How Arduino Manages memory?

I played around with arduino for some years and I'm wondering how Arduino uses it's memory, I mean, When you program this: int potato; is the same than: int potato = 0; or #define potato 0 How does arduino store those values? Writes the position of the variable in the FLASH and then the value in RAM or how it does?

The first two are stored as 2 bytes (which is what an int is) of SRAM, 0x0000. Your sketch can assign potato a new value from -32786 to 32767. This is often abused, especially for pin assignments, and byte would be sufficient, with a value from 0 to 255, or 0xff.
The third tells the compiler "every time you see 'potato' put a 0 in the code", so that ends up in flash as part of the code. Your sketch can not assign potato a new value.
const int potato = 0; is similar and seems to be preferred to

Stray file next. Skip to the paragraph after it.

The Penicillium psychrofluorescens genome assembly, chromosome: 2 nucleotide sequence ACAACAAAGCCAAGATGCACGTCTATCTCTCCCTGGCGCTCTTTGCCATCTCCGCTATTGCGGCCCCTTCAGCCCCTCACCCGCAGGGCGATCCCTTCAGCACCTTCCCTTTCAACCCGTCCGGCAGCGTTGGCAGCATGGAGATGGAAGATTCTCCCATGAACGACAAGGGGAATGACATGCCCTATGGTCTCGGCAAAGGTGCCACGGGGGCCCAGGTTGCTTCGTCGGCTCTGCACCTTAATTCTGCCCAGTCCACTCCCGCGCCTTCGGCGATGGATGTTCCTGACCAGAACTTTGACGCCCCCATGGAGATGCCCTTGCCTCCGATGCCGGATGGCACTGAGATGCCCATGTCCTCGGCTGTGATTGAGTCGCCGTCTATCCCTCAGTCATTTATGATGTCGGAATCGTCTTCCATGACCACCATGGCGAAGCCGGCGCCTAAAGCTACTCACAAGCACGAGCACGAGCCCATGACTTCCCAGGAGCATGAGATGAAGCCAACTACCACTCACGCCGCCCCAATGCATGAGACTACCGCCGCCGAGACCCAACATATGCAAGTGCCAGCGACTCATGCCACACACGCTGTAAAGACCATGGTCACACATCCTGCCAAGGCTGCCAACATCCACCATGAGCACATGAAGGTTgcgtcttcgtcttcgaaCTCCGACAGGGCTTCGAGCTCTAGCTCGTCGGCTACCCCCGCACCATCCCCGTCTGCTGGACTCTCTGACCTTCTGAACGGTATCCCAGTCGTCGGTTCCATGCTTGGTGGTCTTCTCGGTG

#define potato 0
with some other code implication that I don't know how to explain. I rarely use either myself, but I don't write sketches that are tremendously huge either.

CrossRoads:
The first two are stored as 2 bytes (which is what an int is) of SRAM, 0x0000.

For the first one, that depends if it's a global variable or a local variable :wink: If it's a global variable, yes; if it's a local variable, it can have any (initial) value.

None of your questions have any thing to do with the Arduino! They are all to do with C/C++.

Mark

I found the following link to be helpful to me back when I was looking into something similiar to your question. Don't know if it will be any interest to you but worth a look.

Scroll down to the 3rd post I believe. It shows the allocated memory taken by each variable and possible value for each type of variable.

Good luck,

  • Matt

#define works a lot like find/replace; you can do things with it that would not be valid with const variables (which also means you can accidentally do weird stuff with them too) - whereas const variables work just like normal variables except you can't change them.